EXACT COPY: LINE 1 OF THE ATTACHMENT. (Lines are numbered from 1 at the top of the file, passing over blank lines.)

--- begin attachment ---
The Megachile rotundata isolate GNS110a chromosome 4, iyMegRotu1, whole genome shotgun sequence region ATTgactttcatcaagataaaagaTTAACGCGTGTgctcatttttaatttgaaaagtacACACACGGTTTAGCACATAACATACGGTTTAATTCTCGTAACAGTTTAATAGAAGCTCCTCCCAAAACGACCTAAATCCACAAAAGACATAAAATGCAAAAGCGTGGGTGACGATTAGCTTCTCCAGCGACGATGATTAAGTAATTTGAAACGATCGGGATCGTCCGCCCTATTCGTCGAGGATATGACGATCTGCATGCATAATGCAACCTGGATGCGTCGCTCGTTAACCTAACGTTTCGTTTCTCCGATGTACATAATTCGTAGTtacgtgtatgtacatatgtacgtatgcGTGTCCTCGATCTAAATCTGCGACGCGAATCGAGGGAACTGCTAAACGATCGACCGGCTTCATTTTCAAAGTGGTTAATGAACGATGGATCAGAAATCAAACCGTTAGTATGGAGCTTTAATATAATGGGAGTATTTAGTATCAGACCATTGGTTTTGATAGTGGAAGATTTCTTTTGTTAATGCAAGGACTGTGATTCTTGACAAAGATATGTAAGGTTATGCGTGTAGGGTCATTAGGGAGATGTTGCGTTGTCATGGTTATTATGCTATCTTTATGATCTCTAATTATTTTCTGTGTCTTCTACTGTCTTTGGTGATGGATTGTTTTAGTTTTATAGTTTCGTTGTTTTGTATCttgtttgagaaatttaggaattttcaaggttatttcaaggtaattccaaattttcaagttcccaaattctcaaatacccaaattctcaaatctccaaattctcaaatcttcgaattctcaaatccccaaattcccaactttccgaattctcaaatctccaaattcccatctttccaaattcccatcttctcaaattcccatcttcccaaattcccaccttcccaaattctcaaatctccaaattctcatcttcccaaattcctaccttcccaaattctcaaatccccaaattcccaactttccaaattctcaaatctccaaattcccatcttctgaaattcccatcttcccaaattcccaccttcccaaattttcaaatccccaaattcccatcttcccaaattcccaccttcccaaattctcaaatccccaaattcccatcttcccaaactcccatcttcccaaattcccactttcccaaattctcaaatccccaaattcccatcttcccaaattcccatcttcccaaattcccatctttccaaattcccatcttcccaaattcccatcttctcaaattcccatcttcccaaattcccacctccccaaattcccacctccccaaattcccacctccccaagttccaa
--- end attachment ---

The Megachile rotundata isolate GNS110a chromosome 4, iyMegRotu1, whole genome shotgun sequence region ATTgactttcatcaagataaaagaTTAACGCGTGTgctcatttttaatttgaaaagtacACACACGGTTTAGCACATAACATACGGTTTAATTCTCGTAACAGTTTAATAGAAGCTCCTCCCAAAACGACCTAAATCCACAAAAGACATAAAATGCAAAAGCGTGGGTGACGATTAGCTTCTCCAGCGACGATGATTAAGTAATTTGAAACGATCGGGATCGTCCGCCCTATTCGTCGAGGATATGACGATCTGCATGCATAATGCAACCTGGATGCGTCGCTCGTTAACCTAACGTTTCGTTTCTCCGATGTACATAATTCGTAGTtacgtgtatgtacatatgtacgtatgcGTGTCCTCGATCTAAATCTGCGACGCGAATCGAGGGAACTGCTAAACGATCGACCGGCTTCATTTTCAAAGTGGTTAATGAACGATGGATCAGAAATCAAACCGTTAGTATGGAGCTTTAATATAATGGGAGTATTTAGTATCAGACCATTGGTTTTGATAGTGGAAGATTTCTTTTGTTAATGCAAGGACTGTGATTCTTGACAAAGATATGTAAGGTTATGCGTGTAGGGTCATTAGGGAGATGTTGCGTTGTCATGGTTATTATGCTATCTTTATGATCTCTAATTATTTTCTGTGTCTTCTACTGTCTTTGGTGATGGATTGTTTTAGTTTTATAGTTTCGTTGTTTTGTATCttgtttgagaaatttaggaattttcaaggttatttcaaggtaattccaaattttcaagttcccaaattctcaaatacccaaattctcaaatctccaaattctcaaatcttcgaattctcaaatccccaaattcccaactttccgaattctcaaatctccaaattcccatctttccaaattcccatcttctcaaattcccatcttcccaaattcccaccttcccaaattctcaaatctccaaattctcatcttcccaaattcctaccttcccaaattctcaaatccccaaattcccaactttccaaattctcaaatctccaaattcccatcttctgaaattcccatcttcccaaattcccaccttcccaaattttcaaatccccaaattcccatcttcccaaattcccaccttcccaaattctcaaatccccaaattcccatcttcccaaactcccatcttcccaaattcccactttcccaaattctcaaatccccaaattcccatcttcccaaattcccatcttcccaaattcccatctttccaaattcccatcttcccaaattcccatcttctcaaattcccatcttcccaaattcccacctccccaaattcccacctccccaaattcccacctccccaagttccaa